The Grand Palace is partly divided into:
- Outer Court
- Central Court
- Temple of the Emerald Buddha
- Phra Maha Monthien Palace
- Dusit Maha Prasat
- Chakri Maha Prasat
The Outer Court, near where the entrance to the complex today, housed the government departments in which the king was directly involved, such as civil administration, including the army, and the treasury. The Temple of the Emerald Buddha takes up one corner of the complex next to the outer court.
Pelancong dari China.  Big group.  Photo taken at the Outer Court.
The view at the Outer Court.  Cone shaped trees along the way...
In the middle is the Central Court, where the residence of the king and the halls for conducting state business were located. Visitors are allowed to look at the fronts of the buildings in the central court, but only two of the throne halls are open to the public, and only on weekdays.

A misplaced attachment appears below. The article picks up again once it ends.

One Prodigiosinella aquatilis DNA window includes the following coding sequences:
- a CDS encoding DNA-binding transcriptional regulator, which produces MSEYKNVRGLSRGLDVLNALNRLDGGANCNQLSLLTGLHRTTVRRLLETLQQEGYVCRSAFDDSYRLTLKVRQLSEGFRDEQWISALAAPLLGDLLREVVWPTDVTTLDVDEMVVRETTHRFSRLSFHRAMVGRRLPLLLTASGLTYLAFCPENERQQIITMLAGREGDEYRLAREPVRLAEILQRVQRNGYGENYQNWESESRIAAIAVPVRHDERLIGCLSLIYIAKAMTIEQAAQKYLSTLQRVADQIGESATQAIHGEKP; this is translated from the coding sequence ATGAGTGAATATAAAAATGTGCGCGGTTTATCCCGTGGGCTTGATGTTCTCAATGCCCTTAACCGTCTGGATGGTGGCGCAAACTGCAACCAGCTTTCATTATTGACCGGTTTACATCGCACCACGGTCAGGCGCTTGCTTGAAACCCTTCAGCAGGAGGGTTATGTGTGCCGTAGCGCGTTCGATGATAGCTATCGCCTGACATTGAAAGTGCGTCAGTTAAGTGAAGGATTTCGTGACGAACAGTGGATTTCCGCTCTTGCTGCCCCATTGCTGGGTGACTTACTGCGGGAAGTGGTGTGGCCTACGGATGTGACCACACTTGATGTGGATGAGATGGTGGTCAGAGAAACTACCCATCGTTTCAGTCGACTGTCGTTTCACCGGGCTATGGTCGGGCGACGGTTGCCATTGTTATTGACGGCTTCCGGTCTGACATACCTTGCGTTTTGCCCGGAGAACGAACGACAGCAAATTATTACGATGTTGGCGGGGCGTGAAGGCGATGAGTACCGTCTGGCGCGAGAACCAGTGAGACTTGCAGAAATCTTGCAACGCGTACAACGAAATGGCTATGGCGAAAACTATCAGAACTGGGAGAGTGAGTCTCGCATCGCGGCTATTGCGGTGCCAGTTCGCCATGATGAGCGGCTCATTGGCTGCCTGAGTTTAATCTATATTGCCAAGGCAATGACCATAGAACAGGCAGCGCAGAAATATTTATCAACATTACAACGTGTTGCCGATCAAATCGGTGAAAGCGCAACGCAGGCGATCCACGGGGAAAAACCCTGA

Behind the central court was the inner court. This was where the king's royal consorts and daughters lived. The inner court was like a small city entirely populated by women and boys under the age of puberty. Even though no royalty currently reside in the inner court, it is still completely closed off to the public.

Trimming in progress.... 
The Temple of the Emerald Buddha
Wat Phra Si Rattanasasadaram, generally called the Temple of the Emerald Buddha in English or Wat Phra Gaeo in Thai, is a temple purpose-built to house a Buddha image carved from a large solid piece of green jadite. The "Emerald Buddha" is carved from a block of jade. It is an object of national veneration and crowds come to pay respect to the memory of the Buddha and His Teachings on certain days of the weeks when it is open to the public

Photos taken in the Temple of the Emerald Buddha